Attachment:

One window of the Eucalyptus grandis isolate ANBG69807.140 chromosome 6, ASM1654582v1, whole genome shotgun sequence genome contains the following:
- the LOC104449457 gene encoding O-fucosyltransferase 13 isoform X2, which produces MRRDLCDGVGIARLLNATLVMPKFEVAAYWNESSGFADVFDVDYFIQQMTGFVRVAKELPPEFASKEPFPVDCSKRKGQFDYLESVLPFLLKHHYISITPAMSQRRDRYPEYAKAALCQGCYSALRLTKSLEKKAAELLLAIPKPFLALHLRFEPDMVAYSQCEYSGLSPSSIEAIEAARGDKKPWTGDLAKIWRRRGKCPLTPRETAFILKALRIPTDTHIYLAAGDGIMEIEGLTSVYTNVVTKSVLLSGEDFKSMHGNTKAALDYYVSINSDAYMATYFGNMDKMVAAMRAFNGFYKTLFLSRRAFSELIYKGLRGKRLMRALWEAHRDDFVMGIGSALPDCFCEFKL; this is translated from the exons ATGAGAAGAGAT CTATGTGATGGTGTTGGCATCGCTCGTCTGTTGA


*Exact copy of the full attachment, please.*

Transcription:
One window of the Eucalyptus grandis isolate ANBG69807.140 chromosome 6, ASM1654582v1, whole genome shotgun sequence genome contains the following:
- the LOC104449457 gene encoding O-fucosyltransferase 13 isoform X2, which produces MRRDLCDGVGIARLLNATLVMPKFEVAAYWNESSGFADVFDVDYFIQQMTGFVRVAKELPPEFASKEPFPVDCSKRKGQFDYLESVLPFLLKHHYISITPAMSQRRDRYPEYAKAALCQGCYSALRLTKSLEKKAAELLLAIPKPFLALHLRFEPDMVAYSQCEYSGLSPSSIEAIEAARGDKKPWTGDLAKIWRRRGKCPLTPRETAFILKALRIPTDTHIYLAAGDGIMEIEGLTSVYTNVVTKSVLLSGEDFKSMHGNTKAALDYYVSINSDAYMATYFGNMDKMVAAMRAFNGFYKTLFLSRRAFSELIYKGLRGKRLMRALWEAHRDDFVMGIGSALPDCFCEFKL; this is translated from the exons ATGAGAAGAGAT CTATGTGATGGTGTTGGCATCGCTCGTCTGTTGA